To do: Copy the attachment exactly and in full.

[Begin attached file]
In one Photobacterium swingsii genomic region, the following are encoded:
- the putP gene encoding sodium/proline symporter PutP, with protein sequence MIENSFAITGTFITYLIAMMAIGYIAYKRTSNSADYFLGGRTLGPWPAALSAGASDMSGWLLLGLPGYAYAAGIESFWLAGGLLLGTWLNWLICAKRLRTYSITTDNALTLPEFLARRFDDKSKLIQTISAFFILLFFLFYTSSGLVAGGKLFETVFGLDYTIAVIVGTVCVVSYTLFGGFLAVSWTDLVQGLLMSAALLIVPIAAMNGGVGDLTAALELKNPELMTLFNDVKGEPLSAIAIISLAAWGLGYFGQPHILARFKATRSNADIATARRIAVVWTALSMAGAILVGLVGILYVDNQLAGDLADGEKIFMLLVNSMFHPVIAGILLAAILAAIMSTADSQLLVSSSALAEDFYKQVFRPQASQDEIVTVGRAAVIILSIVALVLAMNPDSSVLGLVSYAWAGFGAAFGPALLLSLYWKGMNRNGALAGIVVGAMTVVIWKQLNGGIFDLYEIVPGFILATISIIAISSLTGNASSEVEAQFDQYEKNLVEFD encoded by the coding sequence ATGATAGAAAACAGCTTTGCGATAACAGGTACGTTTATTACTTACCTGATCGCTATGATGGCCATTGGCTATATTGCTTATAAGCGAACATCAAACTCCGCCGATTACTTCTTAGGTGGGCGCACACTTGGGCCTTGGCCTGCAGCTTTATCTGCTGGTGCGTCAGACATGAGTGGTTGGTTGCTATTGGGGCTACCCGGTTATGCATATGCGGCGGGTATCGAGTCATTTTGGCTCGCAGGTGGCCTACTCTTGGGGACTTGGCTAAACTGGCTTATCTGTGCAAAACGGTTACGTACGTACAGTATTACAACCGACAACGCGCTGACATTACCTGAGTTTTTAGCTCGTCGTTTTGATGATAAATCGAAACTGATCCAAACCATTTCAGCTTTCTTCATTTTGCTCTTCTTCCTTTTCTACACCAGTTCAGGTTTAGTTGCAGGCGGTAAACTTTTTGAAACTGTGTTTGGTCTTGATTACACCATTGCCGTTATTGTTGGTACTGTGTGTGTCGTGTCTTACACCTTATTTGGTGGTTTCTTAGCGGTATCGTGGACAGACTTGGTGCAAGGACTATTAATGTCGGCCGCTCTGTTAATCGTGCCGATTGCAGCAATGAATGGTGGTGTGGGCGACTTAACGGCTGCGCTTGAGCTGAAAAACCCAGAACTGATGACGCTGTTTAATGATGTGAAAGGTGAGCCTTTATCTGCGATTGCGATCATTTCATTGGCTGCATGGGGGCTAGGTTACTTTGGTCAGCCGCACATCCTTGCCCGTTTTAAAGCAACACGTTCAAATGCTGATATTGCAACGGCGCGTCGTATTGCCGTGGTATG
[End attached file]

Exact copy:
In one Photobacterium swingsii genomic region, the following are encoded:
- the putP gene encoding sodium/proline symporter PutP, with protein sequence MIENSFAITGTFITYLIAMMAIGYIAYKRTSNSADYFLGGRTLGPWPAALSAGASDMSGWLLLGLPGYAYAAGIESFWLAGGLLLGTWLNWLICAKRLRTYSITTDNALTLPEFLARRFDDKSKLIQTISAFFILLFFLFYTSSGLVAGGKLFETVFGLDYTIAVIVGTVCVVSYTLFGGFLAVSWTDLVQGLLMSAALLIVPIAAMNGGVGDLTAALELKNPELMTLFNDVKGEPLSAIAIISLAAWGLGYFGQPHILARFKATRSNADIATARRIAVVWTALSMAGAILVGLVGILYVDNQLAGDLADGEKIFMLLVNSMFHPVIAGILLAAILAAIMSTADSQLLVSSSALAEDFYKQVFRPQASQDEIVTVGRAAVIILSIVALVLAMNPDSSVLGLVSYAWAGFGAAFGPALLLSLYWKGMNRNGALAGIVVGAMTVVIWKQLNGGIFDLYEIVPGFILATISIIAISSLTGNASSEVEAQFDQYEKNLVEFD encoded by the coding sequence ATGATAGAAAACAGCTTTGCGATAACAGGTACGTTTATTACTTACCTGATCGCTATGATGGCCATTGGCTATATTGCTTATAAGCGAACATCAAACTCCGCCGATTACTTCTTAGGTGGGCGCACACTTGGGCCTTGGCCTGCAGCTTTATCTGCTGGTGCGTCAGACATGAGTGGTTGGTTGCTATTGGGGCTACCCGGTTATGCATATGCGGCGGGTATCGAGTCATTTTGGCTCGCAGGTGGCCTACTCTTGGGGACTTGGCTAAACTGGCTTATCTGTGCAAAACGGTTACGTACGTACAGTATTACAACCGACAACGCGCTGACATTACCTGAGTTTTTAGCTCGTCGTTTTGATGATAAATCGAAACTGATCCAAACCATTTCAGCTTTCTTCATTTTGCTCTTCTTCCTTTTCTACACCAGTTCAGGTTTAGTTGCAGGCGGTAAACTTTTTGAAACTGTGTTTGGTCTTGATTACACCATTGCCGTTATTGTTGGTACTGTGTGTGTCGTGTCTTACACCTTATTTGGTGGTTTCTTAGCGGTATCGTGGACAGACTTGGTGCAAGGACTATTAATGTCGGCCGCTCTGTTAATCGTGCCGATTGCAGCAATGAATGGTGGTGTGGGCGACTTAACGGCTGCGCTTGAGCTGAAAAACCCAGAACTGATGACGCTGTTTAATGATGTGAAAGGTGAGCCTTTATCTGCGATTGCGATCATTTCATTGGCTGCATGGGGGCTAGGTTACTTTGGTCAGCCGCACATCCTTGCCCGTTTTAAAGCAACACGTTCAAATGCTGATATTGCAACGGCGCGTCGTATTGCCGTGGTATG